While not the best animated film ever made, The Wild Thornberrys Movie is certainly better than your average cartoon fare.







Wednesday, November 28, 2012

#835. The Man in the Moon (1991)


Directed By: Robert Mulligan

Starring: Sam Waterston, Tess Harper, Gail Strickland




Tag line: "Remember when you couldn't wait for your life to begin... and then, one day, it did?"

Trivia: Reese Witherspoon answered an open casting call in Nashville, Tennessee, for extras, but ended up landing one of the lead roles






1991’s The Man in the Moon marked the screen debut of Reese Witherspoon, who was only 14 when it was made. After watching her in this film, it’s easy to see why she went on to become one of Hollywood’s biggest stars.

Danielle Trant (Witherspoon) is a 14-year old tomboy (she prefers that people call her Dani) growing up in 1950's Louisiana. She lives on a farm with her strict but loving father (Sam Waterston), her caring (and very pregnant) mother (Tess Harper) and two sisters. Older sister Maureen (Emily Warfield) is 17, and is considered a beauty by all the local boys. But Maureen wants more out of life, and is preparing to go away to college in the fall. Dani, meanwhile, passes the hot summer days by skinny-dipping in the neighbor's pond. One day, she's joined (albeit inadvertently) by an older boy named Court (Jason London), the son of Marie Foster (Gail Strickland), an old friend of the Trant family. At first, Dani and Court don't get along. Soon, however, a friendship develops between them, which soon gives way to romance. While Court can't shake the feeling that Dani is way too young for him, Dani has no problem whatsoever with their situation. So, when Court finally meets Maureen, and sparks fly between them, Dani can’t help but feel a little betrayed.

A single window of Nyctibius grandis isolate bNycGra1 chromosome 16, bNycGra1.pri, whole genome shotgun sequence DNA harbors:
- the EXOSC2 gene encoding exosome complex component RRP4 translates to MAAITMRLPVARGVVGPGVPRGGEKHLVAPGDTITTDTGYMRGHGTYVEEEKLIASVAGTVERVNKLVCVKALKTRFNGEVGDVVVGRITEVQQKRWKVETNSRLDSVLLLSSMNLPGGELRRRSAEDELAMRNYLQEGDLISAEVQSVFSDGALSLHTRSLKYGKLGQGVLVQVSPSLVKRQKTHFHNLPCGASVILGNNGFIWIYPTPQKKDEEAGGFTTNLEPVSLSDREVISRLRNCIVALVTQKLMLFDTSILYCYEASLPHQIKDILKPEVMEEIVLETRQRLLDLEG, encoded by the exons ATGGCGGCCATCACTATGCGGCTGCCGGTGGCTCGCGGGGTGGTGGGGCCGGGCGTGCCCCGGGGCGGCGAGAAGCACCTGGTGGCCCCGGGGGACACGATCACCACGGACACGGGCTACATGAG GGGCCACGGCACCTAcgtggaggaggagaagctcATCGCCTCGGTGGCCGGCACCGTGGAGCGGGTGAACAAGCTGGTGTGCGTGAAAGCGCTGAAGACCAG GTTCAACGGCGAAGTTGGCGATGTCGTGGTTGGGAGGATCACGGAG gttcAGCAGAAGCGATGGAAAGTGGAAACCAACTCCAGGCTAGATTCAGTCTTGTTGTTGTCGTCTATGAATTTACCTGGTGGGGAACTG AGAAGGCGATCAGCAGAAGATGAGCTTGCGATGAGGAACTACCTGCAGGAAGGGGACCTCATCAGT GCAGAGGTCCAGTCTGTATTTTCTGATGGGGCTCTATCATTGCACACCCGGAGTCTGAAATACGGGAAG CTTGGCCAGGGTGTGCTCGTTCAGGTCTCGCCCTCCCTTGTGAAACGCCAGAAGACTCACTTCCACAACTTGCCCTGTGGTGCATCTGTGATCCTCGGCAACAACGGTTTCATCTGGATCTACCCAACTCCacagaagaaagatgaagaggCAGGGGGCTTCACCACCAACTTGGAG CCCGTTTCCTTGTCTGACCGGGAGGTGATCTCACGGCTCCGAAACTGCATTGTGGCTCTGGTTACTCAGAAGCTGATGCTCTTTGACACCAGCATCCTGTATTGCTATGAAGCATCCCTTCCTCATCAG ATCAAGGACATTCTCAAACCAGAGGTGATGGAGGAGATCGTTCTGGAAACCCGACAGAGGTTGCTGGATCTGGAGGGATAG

The Man in the Moon might have easily drifted into sappy chick-flick territory were it not for director Robert Mulligan. No stranger to the problems of small-town America (earlier in his career, he helmed the 1962 classic, To Kill a Mockingbird), Mulligan gives his characters enough space to develop beyond the stereotypes found in most standard Hollywood romances. Sure, Dani’s tale of teen angst has TV movie-of-the-week written all over it, but her problems feel genuine, and we sympathize with her, despite the fact we tend to agree with both her father and Court that, just maybe, Dani’s not quite ready for a boyfriend. As for Witherspoon, her performance is near flawless. To watch her so convincingly portray this very likable young girl is simply amazing, especially when you take into account this was her first time in front of a movie camera.

Make no mistake: The Man in the Moon is a tearjerker. But it’s also a wonderful motion picture, one that carts you off on an emotional journey you’ll feel all the richer for having taken.







Tuesday, November 27, 2012

#834. The Stunt Man (1980)


Directed By: Richard Rush


Starring: Peter O'Toole, Steve Railsback, Barbara Hershey